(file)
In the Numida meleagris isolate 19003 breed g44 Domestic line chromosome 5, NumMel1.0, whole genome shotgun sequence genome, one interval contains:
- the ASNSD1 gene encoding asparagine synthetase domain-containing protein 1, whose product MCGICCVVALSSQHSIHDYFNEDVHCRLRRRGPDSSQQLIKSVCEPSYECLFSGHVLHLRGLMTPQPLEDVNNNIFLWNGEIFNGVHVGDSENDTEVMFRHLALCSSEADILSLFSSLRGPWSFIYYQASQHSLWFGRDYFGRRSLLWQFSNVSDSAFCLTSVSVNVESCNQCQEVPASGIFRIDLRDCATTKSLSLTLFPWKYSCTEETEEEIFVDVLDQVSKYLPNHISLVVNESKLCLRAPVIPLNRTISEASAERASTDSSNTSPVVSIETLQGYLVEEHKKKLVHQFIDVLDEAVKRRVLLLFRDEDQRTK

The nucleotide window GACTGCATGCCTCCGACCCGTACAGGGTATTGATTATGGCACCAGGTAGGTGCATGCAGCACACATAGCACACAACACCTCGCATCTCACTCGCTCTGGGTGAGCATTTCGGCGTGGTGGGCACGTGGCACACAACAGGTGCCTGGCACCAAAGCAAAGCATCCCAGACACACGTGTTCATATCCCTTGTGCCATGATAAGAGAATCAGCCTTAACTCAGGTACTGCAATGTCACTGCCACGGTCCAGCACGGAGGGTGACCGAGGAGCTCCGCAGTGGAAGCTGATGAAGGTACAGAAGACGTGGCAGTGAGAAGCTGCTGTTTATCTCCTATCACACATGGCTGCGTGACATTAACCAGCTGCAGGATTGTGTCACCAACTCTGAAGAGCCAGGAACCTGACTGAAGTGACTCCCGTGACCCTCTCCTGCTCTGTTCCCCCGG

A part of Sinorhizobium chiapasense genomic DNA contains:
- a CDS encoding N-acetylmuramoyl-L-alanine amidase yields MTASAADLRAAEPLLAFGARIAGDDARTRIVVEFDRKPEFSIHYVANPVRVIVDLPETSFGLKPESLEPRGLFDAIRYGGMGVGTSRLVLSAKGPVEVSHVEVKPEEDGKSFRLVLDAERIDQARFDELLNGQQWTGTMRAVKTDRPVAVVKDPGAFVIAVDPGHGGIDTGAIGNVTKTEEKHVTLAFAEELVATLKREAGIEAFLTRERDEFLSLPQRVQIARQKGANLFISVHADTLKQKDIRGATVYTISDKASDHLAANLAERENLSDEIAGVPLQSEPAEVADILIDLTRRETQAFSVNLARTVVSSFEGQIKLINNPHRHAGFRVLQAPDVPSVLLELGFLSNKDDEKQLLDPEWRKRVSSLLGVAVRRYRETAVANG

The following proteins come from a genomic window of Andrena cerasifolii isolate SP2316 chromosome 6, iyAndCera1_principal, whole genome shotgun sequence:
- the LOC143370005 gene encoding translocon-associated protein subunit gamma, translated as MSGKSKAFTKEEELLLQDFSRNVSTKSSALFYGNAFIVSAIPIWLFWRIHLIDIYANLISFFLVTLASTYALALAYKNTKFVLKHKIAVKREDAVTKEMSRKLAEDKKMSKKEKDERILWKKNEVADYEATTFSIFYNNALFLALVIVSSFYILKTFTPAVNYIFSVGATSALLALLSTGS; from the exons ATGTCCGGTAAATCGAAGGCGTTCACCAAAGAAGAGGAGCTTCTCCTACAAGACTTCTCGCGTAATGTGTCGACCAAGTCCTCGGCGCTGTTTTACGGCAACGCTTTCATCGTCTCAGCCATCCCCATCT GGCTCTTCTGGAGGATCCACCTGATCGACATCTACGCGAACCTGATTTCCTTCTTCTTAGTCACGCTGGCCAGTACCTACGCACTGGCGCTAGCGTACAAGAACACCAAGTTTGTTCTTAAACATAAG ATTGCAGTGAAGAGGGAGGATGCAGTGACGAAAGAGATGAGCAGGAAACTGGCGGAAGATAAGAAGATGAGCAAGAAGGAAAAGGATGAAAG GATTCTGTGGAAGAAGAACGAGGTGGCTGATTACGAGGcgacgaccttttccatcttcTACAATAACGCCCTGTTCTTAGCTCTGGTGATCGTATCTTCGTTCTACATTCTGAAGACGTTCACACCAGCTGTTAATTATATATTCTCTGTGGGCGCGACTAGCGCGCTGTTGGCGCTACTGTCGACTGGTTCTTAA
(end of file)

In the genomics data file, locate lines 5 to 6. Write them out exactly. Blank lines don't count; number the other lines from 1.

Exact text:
- a CDS encoding N-acetylmuramoyl-L-alanine amidase yields MTASAADLRAAEPLLAFGARIAGDDARTRIVVEFDRKPEFSIHYVANPVRVIVDLPETSFGLKPESLEPRGLFDAIRYGGMGVGTSRLVLSAKGPVEVSHVEVKPEEDGKSFRLVLDAERIDQARFDELLNGQQWTGTMRAVKTDRPVAVVKDPGAFVIAVDPGHGGIDTGAIGNVTKTEEKHVTLAFAEELVATLKREAGIEAFLTRERDEFLSLPQRVQIARQKGANLFISVHADTLKQKDIRGATVYTISDKASDHLAANLAERENLSDEIAGVPLQSEPAEVADILIDLTRRETQAFSVNLARTVVSSFEGQIKLINNPHRHAGFRVLQAPDVPSVLLELGFLSNKDDEKQLLDPEWRKRVSSLLGVAVRRYRETAVANG

The following proteins come from a genomic window of Andrena cerasifolii isolate SP2316 chromosome 6, iyAndCera1_principal, whole genome shotgun sequence: